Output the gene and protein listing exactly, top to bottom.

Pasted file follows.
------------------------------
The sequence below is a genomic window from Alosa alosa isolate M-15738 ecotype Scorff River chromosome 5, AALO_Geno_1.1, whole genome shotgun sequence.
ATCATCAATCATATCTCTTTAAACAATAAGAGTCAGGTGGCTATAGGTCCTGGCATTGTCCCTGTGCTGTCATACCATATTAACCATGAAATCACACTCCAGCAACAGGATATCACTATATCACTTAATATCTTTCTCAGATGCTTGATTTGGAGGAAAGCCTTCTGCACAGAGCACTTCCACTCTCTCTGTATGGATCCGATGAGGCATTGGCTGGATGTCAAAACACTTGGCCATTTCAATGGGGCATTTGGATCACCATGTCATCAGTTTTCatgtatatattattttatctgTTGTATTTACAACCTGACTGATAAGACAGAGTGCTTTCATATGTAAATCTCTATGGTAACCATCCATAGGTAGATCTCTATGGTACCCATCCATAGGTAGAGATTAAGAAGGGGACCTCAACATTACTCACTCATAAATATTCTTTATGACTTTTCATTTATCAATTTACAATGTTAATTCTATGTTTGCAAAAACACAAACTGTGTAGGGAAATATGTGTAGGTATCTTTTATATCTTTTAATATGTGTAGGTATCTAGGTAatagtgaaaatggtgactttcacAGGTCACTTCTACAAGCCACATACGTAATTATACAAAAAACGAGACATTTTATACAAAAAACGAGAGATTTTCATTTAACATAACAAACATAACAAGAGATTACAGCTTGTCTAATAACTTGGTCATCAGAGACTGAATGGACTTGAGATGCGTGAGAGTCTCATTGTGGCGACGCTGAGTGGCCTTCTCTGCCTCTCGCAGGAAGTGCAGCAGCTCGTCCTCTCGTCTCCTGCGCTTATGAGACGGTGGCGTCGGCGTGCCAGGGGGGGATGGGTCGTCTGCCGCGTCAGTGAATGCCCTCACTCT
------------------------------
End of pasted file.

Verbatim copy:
The sequence below is a genomic window from Alosa alosa isolate M-15738 ecotype Scorff River chromosome 5, AALO_Geno_1.1, whole genome shotgun sequence.
ATCATCAATCATATCTCTTTAAACAATAAGAGTCAGGTGGCTATAGGTCCTGGCATTGTCCCTGTGCTGTCATACCATATTAACCATGAAATCACACTCCAGCAACAGGATATCACTATATCACTTAATATCTTTCTCAGATGCTTGATTTGGAGGAAAGCCTTCTGCACAGAGCACTTCCACTCTCTCTGTATGGATCCGATGAGGCATTGGCTGGATGTCAAAACACTTGGCCATTTCAATGGGGCATTTGGATCACCATGTCATCAGTTTTCatgtatatattattttatctgTTGTATTTACAACCTGACTGATAAGACAGAGTGCTTTCATATGTAAATCTCTATGGTAACCATCCATAGGTAGATCTCTATGGTACCCATCCATAGGTAGAGATTAAGAAGGGGACCTCAACATTACTCACTCATAAATATTCTTTATGACTTTTCATTTATCAATTTACAATGTTAATTCTATGTTTGCAAAAACACAAACTGTGTAGGGAAATATGTGTAGGTATCTTTTATATCTTTTAATATGTGTAGGTATCTAGGTAatagtgaaaatggtgactttcacAGGTCACTTCTACAAGCCACATACGTAATTATACAAAAAACGAGACATTTTATACAAAAAACGAGAGATTTTCATTTAACATAACAAACATAACAAGAGATTACAGCTTGTCTAATAACTTGGTCATCAGAGACTGAATGGACTTGAGATGCGTGAGAGTCTCATTGTGGCGACGCTGAGTGGCCTTCTCTGCCTCTCGCAGGAAGTGCAGCAGCTCGTCCTCTCGTCTCCTGCGCTTATGAGACGGTGGCGTCGGCGTGCCAGGGGGGGATGGGTCGTCTGCCGCGTCAGTGAATGCCCTCACTCT